Researcher: Wireless will adversely impact cabling for network's edge

New report from FTM Consulting says high-speed apps like data centers and video transmission won't feel the pinch, but smaller offices may bypass structured cabling altogether.

In a new study entitled "Wireless Impact on the SCS Market," FTM Consulting's president Frank Murawski projects that structured cabling system (SCS) market growth will indeed be adversely affected by the growing capabilities of wireless communications systems.

Murawski said, "Until recently wireless did not provide the performance capability of structured cabling systems using copper and fiber cabling. Newer technologies, such as 802.11n, have now placed wireless on par with structured cabling systems' performance. Future technologies including 802.11ac and 802.11ad will provide further performance improvements.

"In addition, the proliferation of newer mobile devices, such as newer smartphones and tablets, especially the Apple iPad, has placed increasing pressure on enterprises to allow for these devices to be connected to the enterprises' network. We view the iPad as a game changer, being universally accepted, in conjunction with the enterprises' apps being developed for use within enterprises."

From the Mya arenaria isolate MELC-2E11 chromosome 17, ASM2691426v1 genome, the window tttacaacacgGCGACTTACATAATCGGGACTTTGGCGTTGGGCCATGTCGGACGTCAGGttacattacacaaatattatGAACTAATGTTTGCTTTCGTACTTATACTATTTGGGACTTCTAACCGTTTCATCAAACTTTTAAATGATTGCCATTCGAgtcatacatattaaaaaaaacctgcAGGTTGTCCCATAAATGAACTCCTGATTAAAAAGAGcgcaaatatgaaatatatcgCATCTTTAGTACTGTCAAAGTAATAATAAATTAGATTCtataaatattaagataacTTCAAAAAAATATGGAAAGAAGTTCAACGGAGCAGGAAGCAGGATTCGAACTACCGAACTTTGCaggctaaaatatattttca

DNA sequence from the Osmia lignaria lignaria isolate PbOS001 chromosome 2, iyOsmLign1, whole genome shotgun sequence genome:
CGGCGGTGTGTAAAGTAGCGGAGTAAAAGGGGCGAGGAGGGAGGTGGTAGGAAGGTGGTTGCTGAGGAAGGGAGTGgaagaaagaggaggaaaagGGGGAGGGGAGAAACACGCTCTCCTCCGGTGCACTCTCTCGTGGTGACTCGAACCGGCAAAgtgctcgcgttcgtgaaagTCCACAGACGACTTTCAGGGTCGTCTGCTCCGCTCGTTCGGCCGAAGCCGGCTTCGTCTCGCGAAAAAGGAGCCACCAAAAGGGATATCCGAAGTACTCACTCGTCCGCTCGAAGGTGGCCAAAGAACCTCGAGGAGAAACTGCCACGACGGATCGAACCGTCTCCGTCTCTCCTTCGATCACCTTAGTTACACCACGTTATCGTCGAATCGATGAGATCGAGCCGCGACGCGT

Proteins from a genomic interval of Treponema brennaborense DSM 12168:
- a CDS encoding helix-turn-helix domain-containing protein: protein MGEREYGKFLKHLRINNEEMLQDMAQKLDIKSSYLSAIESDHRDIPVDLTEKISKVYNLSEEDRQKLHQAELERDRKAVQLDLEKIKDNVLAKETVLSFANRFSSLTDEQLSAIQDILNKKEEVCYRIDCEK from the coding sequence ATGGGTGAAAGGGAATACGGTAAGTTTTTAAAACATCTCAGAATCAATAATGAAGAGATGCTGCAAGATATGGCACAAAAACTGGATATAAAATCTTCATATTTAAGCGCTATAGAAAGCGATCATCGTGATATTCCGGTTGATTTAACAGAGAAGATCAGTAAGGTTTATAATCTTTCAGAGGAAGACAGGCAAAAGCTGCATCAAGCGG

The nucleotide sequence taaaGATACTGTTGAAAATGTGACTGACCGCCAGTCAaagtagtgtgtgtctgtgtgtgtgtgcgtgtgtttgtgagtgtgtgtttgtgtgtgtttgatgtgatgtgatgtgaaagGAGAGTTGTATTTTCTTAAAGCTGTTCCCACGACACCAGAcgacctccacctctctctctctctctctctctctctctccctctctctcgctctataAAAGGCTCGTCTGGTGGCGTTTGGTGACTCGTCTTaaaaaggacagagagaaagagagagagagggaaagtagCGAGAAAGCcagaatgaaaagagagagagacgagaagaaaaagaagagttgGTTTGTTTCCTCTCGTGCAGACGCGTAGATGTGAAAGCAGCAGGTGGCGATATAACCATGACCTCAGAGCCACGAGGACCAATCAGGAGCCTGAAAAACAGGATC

Murawski predicts a moderate SCS-market growth decline happening immediately (from 22.9 percent growth this year to 14.7 percent growth in 2016), and a "severe impact in the far term, starting in the 2016 to 2017 time period."

He adds that wireless's impact on structured cabling will begin at the network edge, "with some impact between the edge and the core, with the core remaining mainly SCS." Also, he says, newer networks - especially small remote offices - are likely to go wireless and bypass structured cabling. And high-speed applications, such as in the data center and those that include video transmission, will for the most part be immune to wireless's impact.

Visit FTM for more information on this study.

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